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All images in this section are taken from the cruise book. Narrative has been transposed and added to the photos where appropriate.
"After one month at sea, interrupted by only two days in Melbourne, the 'Mount Vernon' docked at Ballard Pier in the harbor of India's most famous city--Bombay. Then began a two week education in the art of bargaining which made the members of the crew expert tradesmen. It had been rumored that diamonds, rubies, and other valuable articles could be had at a cheap price in India, but it soon became apparent that the shopkeeper were selling nothing cheap. The rupee, worth about thirty cents, and the anna, worth a little less than two cents, became familiar words to the ship's personnel, who soon learned that they were not expected to pay the price first asked. The Indians were masters of the art of bartering, and could wear a pained expression that would give the buyer the impression he was stealing from them rather than purchasing an article.
The first liberty party returned to the ship with ornate tables and baskets, silver filigree pins, ivory carvings, and brassware with colored designs. The favorite souvenir was a mounted mongoose-snake fight.
Night found many at the Taj Mahal Hotel, or the Green Hotel relaxing with a cool drink of South African brandy or gin. The drink was very different in taste from the usual American beer or bourbon, but it had much the same effect.
People in Bombay were strange in appearance and customs. On the streets women could be seen wearing a small jewel in the side of the nose just as in the States women wore earrings. Women also wore saris which they gracefully draped around them. Some of the saris were embroidered in a fine gold thread and cost hundreds of dollars. In contrast to the expensive garments were the multitudes of penniless beggars.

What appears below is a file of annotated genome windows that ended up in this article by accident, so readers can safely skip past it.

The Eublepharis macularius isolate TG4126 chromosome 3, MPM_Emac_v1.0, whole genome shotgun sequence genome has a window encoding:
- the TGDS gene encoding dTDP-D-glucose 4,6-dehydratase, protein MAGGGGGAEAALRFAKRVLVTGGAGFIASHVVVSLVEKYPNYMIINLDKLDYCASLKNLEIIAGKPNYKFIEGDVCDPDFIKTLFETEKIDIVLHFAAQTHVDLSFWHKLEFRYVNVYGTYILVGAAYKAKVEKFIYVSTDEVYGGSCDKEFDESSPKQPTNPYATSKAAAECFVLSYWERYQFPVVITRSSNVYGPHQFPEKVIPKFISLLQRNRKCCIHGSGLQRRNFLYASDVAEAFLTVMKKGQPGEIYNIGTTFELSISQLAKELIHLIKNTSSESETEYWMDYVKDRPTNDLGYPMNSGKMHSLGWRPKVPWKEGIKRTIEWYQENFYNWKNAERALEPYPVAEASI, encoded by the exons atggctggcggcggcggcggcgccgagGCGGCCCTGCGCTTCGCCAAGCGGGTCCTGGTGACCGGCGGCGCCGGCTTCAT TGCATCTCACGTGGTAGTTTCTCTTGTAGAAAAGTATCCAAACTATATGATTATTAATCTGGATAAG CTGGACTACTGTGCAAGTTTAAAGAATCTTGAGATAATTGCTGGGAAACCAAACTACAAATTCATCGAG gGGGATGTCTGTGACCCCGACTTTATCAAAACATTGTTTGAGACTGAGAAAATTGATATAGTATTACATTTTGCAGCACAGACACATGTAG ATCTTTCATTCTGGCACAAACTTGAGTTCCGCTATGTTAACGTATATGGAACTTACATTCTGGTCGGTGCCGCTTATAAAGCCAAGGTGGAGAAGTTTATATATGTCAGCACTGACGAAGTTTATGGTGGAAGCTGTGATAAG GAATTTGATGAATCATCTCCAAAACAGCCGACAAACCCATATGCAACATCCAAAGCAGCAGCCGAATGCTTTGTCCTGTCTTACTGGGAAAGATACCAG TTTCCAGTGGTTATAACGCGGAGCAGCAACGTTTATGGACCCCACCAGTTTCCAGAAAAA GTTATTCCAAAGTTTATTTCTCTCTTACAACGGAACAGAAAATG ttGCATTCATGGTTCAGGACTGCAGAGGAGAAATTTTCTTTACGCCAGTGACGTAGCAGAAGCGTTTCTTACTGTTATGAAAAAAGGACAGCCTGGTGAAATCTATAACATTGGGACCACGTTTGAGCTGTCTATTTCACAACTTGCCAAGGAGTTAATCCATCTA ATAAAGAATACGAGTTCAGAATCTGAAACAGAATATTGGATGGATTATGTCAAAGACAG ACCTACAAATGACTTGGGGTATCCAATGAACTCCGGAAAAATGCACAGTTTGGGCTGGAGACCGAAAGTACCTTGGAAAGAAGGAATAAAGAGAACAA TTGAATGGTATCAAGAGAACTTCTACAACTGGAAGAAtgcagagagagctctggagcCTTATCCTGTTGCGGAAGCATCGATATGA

Everyone walked around the scared cows, and the killing of them was considered a sin.
Such men as enjoyed playing the horses found that Bombay had a beautiful racetrack but the 'ponies' were not in the same class with those on tracks of Santa Anita.
There were many temples, rich in gold, silver, and jewels, for the sailors to admire. Crawford Market, where one could buy anything from flowers to monkeys was an unusual sight. The bazaar consisted of peddlers on the street, shops which were mere stalls, and elaborate silver shops.
The ship sailed from the land of the 'hobba hobba' and 'bum boats' in company with the 'Mariposa'. Less than twelve hours after departure, an ammunition ship, near which the ship had been moored, blew up sinking and damaging several ships and starting large fires on the shoreline. Had the 'Mount Vernon' been there she would probably have suffered serious damage.
Among the passengers embarked at Bombay were a group of Indian Hindus, whose customs and mode of life offered an interesting sight on shipboard. Since it was necessary for them to cook their own food, they set about it at once. Only prompt action prevented their building an open fire on the deck forward of 'B' deck. They were then taken to the galley where they prepared their own dishes, while the ship's cooks looked on in amazement. Few of the crew envied the passengers their meals. Their staple diet consisted of curry and rice cooked with fish-heads.
Steam away from Bombay was not without its tense feeling of expectation, for at the time there existed a serious submarine menace in the Indian Ocean and the Gulf of Aden. Several ships had been recently torpedoed.
The trip from Bombay to the States was bound to be long. That no one doubted. When the ship, almost home, made a wide sweeping turn and headed southeast, all hope of an early arrival was doomed. 'Where was the ship going?' 'Had't the cruise, already a month at sea, been long enough?' 'Why was the ship diverting?' 'Diverting, that was it!', scuttlebutt streamed forth. Right it was. On May 14, the 'Mount Vernon' entered the Panama Canal, ending her Pacific Travels.
During the long weeks of the Pacific voyage, the athletic program of the ship was utilized to its maximum extent. War had emptied the swimming pool and brought the space and equipment devoted to recreation to a minimum, but due to ample deck space, athletic competition proved practical and popular.